Gunnercooke-backed Ignition Law launches with start-ups and SMEs in its sights

David Farquarson

Farquharson: Becoming part of the ‘commercial team’

A new firm which aims to break the mould of advice to start-ups and SMEs by recruiting lawyers who run their own businesses has opened in London.

David Farquharson, co-founder of Ignition Law, said the business would operate as a trading name of ‘virtual firm’ and alternative business structure gunnercooke and would share its offices in London.

Mr Farquharson, former head of corporate and commercial at Swan Turton, said around 40% of the firm’s clients were start-ups, which he hopes to increase to 50%, and the rest were “SMEs that are going somewhere”.

He went on: “They may have an interesting idea and it may be that lawyers haven’t understood them, or that they haven’t fitted in with the traditional model of a law firm.”

As well as its main office in London, he said Ignition Law would have a base at a ‘start-up campus’ in Shoreditch, east London, where many tech companies are based.

“It helps to be where new start-ups and tech companies are present, and makes us part of the commercial team rather than dipping in and out as traditional law firms do.”

The firm will offer corporate, commercial and employment advice and Mr Farquharson said that where it was able to “scope out” how much a piece of work would cost, it would “definitely offer a fixed fee”.

He said co-founder Alex Mc Pherson, former senior associate at Hogan Lovells, had created four successful start-ups, including the educational advice site sucedo, which aims to help students get into Oxbridge universities.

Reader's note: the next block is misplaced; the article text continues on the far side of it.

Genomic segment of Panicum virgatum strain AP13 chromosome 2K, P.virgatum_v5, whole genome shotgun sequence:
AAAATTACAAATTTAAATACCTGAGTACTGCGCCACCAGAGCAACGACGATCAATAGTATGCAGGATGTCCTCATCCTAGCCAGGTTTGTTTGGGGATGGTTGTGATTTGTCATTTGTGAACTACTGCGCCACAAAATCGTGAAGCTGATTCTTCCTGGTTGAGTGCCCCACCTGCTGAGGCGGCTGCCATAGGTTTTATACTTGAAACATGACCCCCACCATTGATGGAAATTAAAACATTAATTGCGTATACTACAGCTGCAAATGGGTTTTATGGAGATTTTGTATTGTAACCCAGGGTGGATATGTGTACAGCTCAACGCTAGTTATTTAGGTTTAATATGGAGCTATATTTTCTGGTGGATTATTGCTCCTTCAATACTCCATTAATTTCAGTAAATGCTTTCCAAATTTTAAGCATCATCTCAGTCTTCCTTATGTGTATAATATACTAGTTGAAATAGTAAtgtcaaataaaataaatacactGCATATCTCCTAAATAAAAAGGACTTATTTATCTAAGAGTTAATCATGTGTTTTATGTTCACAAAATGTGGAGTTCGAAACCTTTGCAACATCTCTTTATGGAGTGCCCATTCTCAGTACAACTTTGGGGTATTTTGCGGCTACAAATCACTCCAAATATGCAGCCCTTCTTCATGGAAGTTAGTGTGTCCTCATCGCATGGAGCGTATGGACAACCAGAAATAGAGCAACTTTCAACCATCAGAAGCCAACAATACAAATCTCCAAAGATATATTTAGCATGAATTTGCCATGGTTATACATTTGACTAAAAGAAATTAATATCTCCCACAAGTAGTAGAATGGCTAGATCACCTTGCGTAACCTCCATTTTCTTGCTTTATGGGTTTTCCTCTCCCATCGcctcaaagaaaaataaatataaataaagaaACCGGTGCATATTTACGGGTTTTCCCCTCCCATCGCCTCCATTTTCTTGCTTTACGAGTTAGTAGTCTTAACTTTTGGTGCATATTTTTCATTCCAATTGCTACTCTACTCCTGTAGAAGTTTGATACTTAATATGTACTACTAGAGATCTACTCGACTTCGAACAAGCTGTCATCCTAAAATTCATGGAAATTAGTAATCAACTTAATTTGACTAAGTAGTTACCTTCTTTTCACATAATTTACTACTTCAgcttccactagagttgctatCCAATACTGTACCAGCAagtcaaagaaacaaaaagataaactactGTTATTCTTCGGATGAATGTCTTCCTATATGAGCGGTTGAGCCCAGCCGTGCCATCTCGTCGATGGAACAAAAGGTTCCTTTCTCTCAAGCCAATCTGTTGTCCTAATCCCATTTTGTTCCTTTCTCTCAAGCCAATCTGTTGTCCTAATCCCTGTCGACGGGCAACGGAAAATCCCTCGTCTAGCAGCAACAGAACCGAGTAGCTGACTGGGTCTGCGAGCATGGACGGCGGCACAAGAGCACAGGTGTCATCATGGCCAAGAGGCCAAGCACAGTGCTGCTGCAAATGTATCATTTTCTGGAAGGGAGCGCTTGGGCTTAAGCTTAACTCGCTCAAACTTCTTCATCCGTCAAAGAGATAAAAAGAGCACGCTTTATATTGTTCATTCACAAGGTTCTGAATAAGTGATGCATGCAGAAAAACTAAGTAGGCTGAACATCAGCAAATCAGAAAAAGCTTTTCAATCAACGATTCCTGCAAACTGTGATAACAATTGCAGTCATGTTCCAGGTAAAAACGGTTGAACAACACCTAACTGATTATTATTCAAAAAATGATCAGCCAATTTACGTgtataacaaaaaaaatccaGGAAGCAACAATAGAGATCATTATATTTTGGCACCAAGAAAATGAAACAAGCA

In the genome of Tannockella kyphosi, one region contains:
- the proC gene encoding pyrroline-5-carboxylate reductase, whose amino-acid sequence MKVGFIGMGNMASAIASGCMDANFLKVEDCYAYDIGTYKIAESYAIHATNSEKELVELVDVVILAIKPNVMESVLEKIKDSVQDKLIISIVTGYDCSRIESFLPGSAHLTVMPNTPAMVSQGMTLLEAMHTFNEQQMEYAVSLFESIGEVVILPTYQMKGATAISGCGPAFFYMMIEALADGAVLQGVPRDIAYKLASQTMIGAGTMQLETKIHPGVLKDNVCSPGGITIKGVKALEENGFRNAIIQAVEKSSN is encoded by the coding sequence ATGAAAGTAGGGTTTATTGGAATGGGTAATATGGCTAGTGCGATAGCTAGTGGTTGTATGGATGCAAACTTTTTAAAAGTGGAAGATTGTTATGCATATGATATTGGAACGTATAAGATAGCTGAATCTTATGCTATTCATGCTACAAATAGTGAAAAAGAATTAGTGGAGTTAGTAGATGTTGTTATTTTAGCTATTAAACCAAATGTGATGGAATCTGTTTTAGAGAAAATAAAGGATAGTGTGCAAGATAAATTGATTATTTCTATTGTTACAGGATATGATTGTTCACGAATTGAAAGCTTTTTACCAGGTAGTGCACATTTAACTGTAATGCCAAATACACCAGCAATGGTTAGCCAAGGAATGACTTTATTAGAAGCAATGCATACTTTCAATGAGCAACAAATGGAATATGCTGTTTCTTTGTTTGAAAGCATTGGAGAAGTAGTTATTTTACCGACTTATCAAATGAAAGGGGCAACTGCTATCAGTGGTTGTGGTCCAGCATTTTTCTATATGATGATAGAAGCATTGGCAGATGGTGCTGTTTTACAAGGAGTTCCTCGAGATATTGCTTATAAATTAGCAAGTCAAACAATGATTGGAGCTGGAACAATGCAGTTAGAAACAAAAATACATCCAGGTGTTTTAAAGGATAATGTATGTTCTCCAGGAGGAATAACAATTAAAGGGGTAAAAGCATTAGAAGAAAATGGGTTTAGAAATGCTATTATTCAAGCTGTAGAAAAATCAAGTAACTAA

Mr Farquharson said the firm employed two ‘counsel’ on a freelance basis – Robert Stevenson, a former associate at Hogan Lovells , who runs a ‘virtual medical practice’, and Siriana Kress, a former senior associate at Allen & Overy and a mother returning to work

There is also a heavyweight advisory board comprising John Manser, chairman of the FTSE-100 brewing group SABMiller, former Deloitte managing partner John Shawyer, and Jan Sramek, CEO of software start-up Better.

The firm was particularly targeting lawyers running their own businesses or mothers returning to work in the search for new recruits, Mr Farquharson said. “If you’re running your own start-up business, it is clear that you have a passion and you understand start-ups.”

Mr Farquharson added that the legal market had “not yet experienced the technological and client-friendly disruption under way in other industries”.

He described setting up the law firm as “exhilarating in many ways but quite scary”.

Sarah Goulbourne, partner and co-founder of gunnercooke, said her firm’s “back-office team and technology” was at the disposal of Ignition Law and they would continue to share experience “to benefit both businesses”. Gunnercooke lawyers would also be called on where needed.

“When Ignition approach us with the idea, it seemed a very natural fit,” she said. It was decided to use the separate brand as a way to target the tech market.


    Readers Comments

  • It’s a great concept and clearly they have thought about the right team and PR message but there remains a fundamental problem with most start ups – they don’t have much money and don’t want to spend what they have with lawyers. I am generalising somewhat, there is the “cherry picking” approach of possibly subsidising clients. Outwith that, just having better technology and saving a bit like that still perhaps isn’t the answer to the huge start up market and sme which don’t use lawyers …

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